During the cold, dark days of winter, you may feel sad and slowed down. Psychiatrist Norman Rosenthal, MD, author of Winter Blues, estimates 6 per cent of adults experience a debilitating depression called Seasonal Affective Disorder (SAD). Another 16 per cent experience milder winter blues.
People who suffer from SAD experience symptoms, such as loss of energy and oversleeping, carbohydrate cravings, increased anxiety and despair, social withdrawal, loss of libido and difficulty concentrating. It’s not entirely clear what causes winter depression, but light deprivation contributes. Short days and frigid temperatures keep us indoors, where it’s darker. In spring, symptoms lift for most people.
Kids are less likely than adults to get SAD and their symptoms may be harder to interpret. “Children tend to complain less about sadness and depression and are often more irritable and disgruntled,” Rosenthal says. “They don’t generally understand the problem as coming from within, but rather see others as being too strict and unfair.” As many as 5 per cent of teens experience seasonal depression, and recent studies show they’re likely to ruminate about negative events and report more bullying and peer conflict. The good news is this: Both kids and adults benefit from the same mood-boosting strategies.
If you or someone you love is struggling with seasonal sadness, here’s how to fight back:
Lighten up. Low-light conditions tell the body to produce melatonin, which makes you feel drowsy. Open the shades or go outside for some rays. If you still feel drained, use a therapeutic light box. “Models with intensities from 2,500 to 10,000 lux are considered effective,” says Rosenthal. Start with 15 minutes of therapy in the early morning hours. If your energy levels don’t rebound after a week, increase your exposure in five-minute increments. Finding the right regimen is important. Rosenthal cautions, “Too much light can make you feel overstimulated, like you’ve had too much caffeine.”
Fuel good. Indulging carbohydrate cravings provides only short-term satisfaction, says nutritional psychotherapist Julia Ross, M.A., MFT, executive director of the Recovery Systems Clinic and author of The Mood Cure. Sweet or starchy foods cause blood sugar to spike and then plummet, leaving you wanting another fast fix. A protein-rich diet sustains well-being because it provides the amino acid tryptophan. Without it, the body can’t make serotonin, one of the brain’s feel-good chemicals. Ross recommends eating 20 to 30 grams of protein per meal to boost mood.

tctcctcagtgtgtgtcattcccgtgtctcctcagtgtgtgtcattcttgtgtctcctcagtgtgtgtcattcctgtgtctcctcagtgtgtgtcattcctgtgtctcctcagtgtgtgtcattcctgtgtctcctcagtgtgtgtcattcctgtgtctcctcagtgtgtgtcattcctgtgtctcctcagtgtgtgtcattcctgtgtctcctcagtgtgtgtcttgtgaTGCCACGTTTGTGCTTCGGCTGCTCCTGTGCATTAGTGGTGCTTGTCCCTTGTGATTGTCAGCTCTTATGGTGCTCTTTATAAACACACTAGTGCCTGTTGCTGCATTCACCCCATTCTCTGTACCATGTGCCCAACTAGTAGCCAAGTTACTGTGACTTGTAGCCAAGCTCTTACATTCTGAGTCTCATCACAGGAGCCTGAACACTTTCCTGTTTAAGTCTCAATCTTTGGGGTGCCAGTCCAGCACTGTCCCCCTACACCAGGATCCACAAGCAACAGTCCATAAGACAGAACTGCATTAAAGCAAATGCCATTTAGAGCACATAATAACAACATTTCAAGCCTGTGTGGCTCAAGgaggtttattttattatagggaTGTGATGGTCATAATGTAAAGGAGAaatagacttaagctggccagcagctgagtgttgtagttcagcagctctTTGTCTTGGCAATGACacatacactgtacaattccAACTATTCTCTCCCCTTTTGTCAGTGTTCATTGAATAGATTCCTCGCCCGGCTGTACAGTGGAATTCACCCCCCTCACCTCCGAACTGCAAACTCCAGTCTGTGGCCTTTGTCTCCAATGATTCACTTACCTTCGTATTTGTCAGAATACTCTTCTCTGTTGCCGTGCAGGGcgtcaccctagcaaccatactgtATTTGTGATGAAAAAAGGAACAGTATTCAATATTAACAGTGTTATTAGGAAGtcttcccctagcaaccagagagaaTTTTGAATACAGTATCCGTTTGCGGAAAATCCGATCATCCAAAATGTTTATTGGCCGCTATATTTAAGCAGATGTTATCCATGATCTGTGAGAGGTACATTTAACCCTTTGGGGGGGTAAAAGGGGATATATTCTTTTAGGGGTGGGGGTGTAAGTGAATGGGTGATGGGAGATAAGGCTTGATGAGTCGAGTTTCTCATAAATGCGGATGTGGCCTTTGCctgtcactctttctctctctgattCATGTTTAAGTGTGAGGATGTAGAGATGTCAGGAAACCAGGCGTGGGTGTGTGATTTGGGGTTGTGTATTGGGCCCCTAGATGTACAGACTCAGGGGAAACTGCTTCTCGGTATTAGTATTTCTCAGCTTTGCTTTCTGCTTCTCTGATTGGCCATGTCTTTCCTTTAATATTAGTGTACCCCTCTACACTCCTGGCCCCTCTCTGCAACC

Supplement. If your diet is deficient, tryptophan supplements - either 5-HTP or L-Tryptophan - may help, says Ross. Vitamins can also improve your outlook. Most people are deficient in vitamin D3, which is produced in the body when we’re exposed to sunlight, says Rosenthal. Vitamin D is crucial for calcium absorption, and it also supports heart health and immune functioning. Get a blood test from your doctor to check your level. Some people report improved mood after taking vitamin D3 supplements.
Move it. Physical exercise is an effective way to banish the blues year round. Exercise boosts serotonin production, increases oxygen flow to the brain and diminishes the body’s response to stress. Good nutrition and sunlight amplify these benefits. Walk, run or cycle outside if possible. Even on cloudy days, the light is much more intense outdoors. A treadmill or stationary bike in front of a light box is a good alternative if it’s too cold or icy to go out.
Stress less. Holiday hassles and workplace pressures can make matters worse. Schedule activities that will give you pleasure. Take a class or work on a project. Go to your book club meeting, even if you’re not feeling sociable. People are one of the most powerful and plentiful sources of joy in life. If you stay home because you feel gloomy, you’re missing out.
Schedule sleep. Oversleeping can create a vicious cycle. Keep a consistent sleep routine and get up early. “The power of that early morning light is important,” says Rosenthal. Unless you’re a habitually long sleeper, set your alarm to wake you after eight or nine hours. Good habits keep your biological rhythms steady.
Get help. If your own efforts don’t do the job or you think about harming yourself, seek professional treatment. A therapist can help you reframe negative thoughts that drag you down and give homework assignments to encourage effective coping. They may also prescribe antidepressants.
People who experience winter blues often have cycles of symptoms for several years before they recognize their gloomy moods come and go with the changing seasons. If that’s true for you, take steps to improve your outlook now. You deserve to delight in the wonders of winter.
Is it SAD?
Not all winter depression is Seasonal Affective Disorder. Women who deliver their babies during the winter months are more likely to develop postpartum depression than those who give birth in other seasons, according to a recent large-scale study published in the Journal of Affective Disorders. Reach out to your health care provider to get a professional opinion. Postpartum depression requires different treatment.
Heidi Smith Luedtke, Ph.D., is a psychologist, writer and mom of two. Get more psychology lessons for life at www.heidiluedtke.com.
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